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Volume change characteristics of fine-grained soils due to sequential thermo-mechanical stresses
- Shetty, Rakshith, Singh, D.N., Ferrari, Alessio
- Engineering geology 2019 v.253 pp. 47-54
- fine-textured soils, infrastructure, mechanical stress, prediction, shear strength, temperature, thermal stress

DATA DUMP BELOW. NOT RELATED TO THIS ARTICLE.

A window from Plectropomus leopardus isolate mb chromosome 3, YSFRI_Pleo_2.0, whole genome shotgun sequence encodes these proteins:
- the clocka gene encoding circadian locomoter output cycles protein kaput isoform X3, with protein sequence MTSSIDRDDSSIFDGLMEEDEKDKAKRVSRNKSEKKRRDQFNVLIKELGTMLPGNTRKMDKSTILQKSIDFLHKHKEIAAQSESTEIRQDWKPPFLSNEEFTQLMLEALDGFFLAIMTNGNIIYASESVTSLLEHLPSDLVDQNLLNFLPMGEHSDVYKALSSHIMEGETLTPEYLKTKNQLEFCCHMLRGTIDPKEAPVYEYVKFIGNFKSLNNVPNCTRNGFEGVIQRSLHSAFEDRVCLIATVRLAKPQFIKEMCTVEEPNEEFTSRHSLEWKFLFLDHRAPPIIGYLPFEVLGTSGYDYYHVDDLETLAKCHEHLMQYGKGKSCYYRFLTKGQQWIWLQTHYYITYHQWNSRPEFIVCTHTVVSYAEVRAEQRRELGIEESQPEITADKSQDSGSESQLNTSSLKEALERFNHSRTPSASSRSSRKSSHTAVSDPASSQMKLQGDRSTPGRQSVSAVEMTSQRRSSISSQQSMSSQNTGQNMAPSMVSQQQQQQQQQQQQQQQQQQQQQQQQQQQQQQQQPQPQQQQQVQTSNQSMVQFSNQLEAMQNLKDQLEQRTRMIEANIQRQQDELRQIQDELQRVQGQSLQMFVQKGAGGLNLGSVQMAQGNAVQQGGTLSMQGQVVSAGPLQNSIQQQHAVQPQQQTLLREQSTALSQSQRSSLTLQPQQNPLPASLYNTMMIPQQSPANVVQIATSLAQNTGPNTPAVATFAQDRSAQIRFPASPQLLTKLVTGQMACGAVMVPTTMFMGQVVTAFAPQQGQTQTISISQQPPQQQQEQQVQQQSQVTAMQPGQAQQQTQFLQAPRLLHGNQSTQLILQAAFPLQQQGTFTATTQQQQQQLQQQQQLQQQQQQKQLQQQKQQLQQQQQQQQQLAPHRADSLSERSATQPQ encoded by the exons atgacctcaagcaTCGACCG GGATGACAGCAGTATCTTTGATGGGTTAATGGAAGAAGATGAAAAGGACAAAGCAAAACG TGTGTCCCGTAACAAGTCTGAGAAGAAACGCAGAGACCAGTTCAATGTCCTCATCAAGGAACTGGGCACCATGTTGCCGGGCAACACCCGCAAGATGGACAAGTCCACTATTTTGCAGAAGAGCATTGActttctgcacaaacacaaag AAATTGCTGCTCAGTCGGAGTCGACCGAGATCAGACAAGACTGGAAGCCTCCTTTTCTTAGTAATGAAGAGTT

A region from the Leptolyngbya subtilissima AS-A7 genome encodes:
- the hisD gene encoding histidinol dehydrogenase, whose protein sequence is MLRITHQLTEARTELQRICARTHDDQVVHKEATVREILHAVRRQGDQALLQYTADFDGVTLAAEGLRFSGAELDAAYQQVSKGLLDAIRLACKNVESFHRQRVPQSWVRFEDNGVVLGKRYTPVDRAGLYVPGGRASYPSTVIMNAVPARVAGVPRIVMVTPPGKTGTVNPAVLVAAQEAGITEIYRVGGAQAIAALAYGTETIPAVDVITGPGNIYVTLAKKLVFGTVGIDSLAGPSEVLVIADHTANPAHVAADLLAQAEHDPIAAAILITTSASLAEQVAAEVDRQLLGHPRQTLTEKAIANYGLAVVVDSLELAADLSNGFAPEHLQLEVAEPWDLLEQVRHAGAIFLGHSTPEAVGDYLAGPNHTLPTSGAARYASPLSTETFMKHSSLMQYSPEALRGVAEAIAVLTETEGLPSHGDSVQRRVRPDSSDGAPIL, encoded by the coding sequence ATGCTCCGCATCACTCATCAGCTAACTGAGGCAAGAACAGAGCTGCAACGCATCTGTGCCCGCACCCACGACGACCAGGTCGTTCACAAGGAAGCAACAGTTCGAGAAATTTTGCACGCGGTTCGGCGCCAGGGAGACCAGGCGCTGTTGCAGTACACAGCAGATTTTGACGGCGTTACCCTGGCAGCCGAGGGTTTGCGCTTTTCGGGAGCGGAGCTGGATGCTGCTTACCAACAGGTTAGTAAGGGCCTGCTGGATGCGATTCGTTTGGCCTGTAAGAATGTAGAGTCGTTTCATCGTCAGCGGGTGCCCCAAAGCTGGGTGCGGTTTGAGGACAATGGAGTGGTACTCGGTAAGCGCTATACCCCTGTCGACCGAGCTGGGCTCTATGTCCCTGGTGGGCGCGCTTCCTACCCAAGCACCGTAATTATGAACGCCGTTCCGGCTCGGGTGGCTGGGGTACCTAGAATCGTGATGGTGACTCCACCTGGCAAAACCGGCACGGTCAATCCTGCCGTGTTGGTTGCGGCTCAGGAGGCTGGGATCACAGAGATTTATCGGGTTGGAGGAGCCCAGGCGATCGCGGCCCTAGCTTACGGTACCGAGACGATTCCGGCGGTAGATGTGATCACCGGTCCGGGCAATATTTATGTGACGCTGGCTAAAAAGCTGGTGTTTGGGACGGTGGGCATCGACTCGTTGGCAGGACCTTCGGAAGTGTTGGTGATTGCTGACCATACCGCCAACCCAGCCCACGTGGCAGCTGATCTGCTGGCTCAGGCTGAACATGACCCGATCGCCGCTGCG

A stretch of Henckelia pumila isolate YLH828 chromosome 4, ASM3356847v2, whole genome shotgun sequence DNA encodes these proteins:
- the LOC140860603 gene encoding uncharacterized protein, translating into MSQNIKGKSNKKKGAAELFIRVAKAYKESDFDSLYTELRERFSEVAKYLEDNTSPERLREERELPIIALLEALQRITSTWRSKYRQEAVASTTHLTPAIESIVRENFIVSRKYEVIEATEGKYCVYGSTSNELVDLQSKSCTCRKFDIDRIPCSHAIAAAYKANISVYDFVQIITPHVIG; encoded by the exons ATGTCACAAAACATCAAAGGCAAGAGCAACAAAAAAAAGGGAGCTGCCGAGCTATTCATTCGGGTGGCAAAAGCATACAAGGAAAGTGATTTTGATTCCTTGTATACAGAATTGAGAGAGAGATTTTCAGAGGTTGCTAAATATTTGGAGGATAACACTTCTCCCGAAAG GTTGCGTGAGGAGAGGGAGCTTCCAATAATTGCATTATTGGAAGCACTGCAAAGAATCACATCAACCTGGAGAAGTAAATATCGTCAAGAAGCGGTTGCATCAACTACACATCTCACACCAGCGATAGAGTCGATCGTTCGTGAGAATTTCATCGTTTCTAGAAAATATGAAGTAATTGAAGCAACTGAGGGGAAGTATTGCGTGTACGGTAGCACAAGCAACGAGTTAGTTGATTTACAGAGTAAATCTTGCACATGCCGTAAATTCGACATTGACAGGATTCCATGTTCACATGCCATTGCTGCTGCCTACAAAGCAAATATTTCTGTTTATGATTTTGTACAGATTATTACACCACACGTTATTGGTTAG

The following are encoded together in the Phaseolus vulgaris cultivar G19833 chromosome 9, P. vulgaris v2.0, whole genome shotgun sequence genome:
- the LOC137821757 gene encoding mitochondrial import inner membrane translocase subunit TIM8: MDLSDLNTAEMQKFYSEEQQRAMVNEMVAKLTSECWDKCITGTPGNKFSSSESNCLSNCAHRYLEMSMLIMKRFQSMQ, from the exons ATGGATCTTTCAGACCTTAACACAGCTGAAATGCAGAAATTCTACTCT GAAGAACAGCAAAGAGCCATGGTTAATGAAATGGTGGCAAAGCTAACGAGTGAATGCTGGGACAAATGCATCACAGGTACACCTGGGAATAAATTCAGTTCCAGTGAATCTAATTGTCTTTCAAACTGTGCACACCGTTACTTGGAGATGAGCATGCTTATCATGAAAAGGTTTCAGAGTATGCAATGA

- Know-how of volume change characteristics, VCC, of the fine-grained soils, exposed to thermal stresses, is essential for design of various thermo-active structures. These stresses are known to induce excess pore-water pressure, Δuθ, in the saturated state of such soils, which in turn affects their compression and shear strength characteristics. In this context, through several experimental studies, the effect of thermo-mechanical stress-path, the over-consolidation ratio (OCR) and degree of saturation on VCC (viz., thermally induced volumetric strain, εvθ, compression and re-compression indices, cc and cr) of the fine-grained soils has been demonstrated by earlier researchers. However, the response of these soils when exposed to sequential thermal and mechanical stresses, STMS, due to temperature fluctuation and continued infrastructure development, on VCC has seldom been studied. This motivated us to investigate the VCC of the fine-grained soils, by subjecting them to STMS in a suitably modified oedometer setup which facilitates temperature controlled tests. From the results of STMS tests, it is seen that the εvθ of these soils exposed to thermal cycles (20-60-20 °C) is independent of the thermal stress history experienced at different applied vertical stress, σv, (= 60, 125, 250 kPa). Furthermore, from the analysis of deformation-time curve of the thermal loading phase, a methodology for direct determination of the volume change component of fine-grained soils, due to structural rearrangement, ΔVsθ, has been proposed. The methodology enables direct computation of the coefficient of volume change due to structural rearrangement, αsθ, that would aid in direct prediction of Δuθ from the deformation-time curve of thermal loading phase.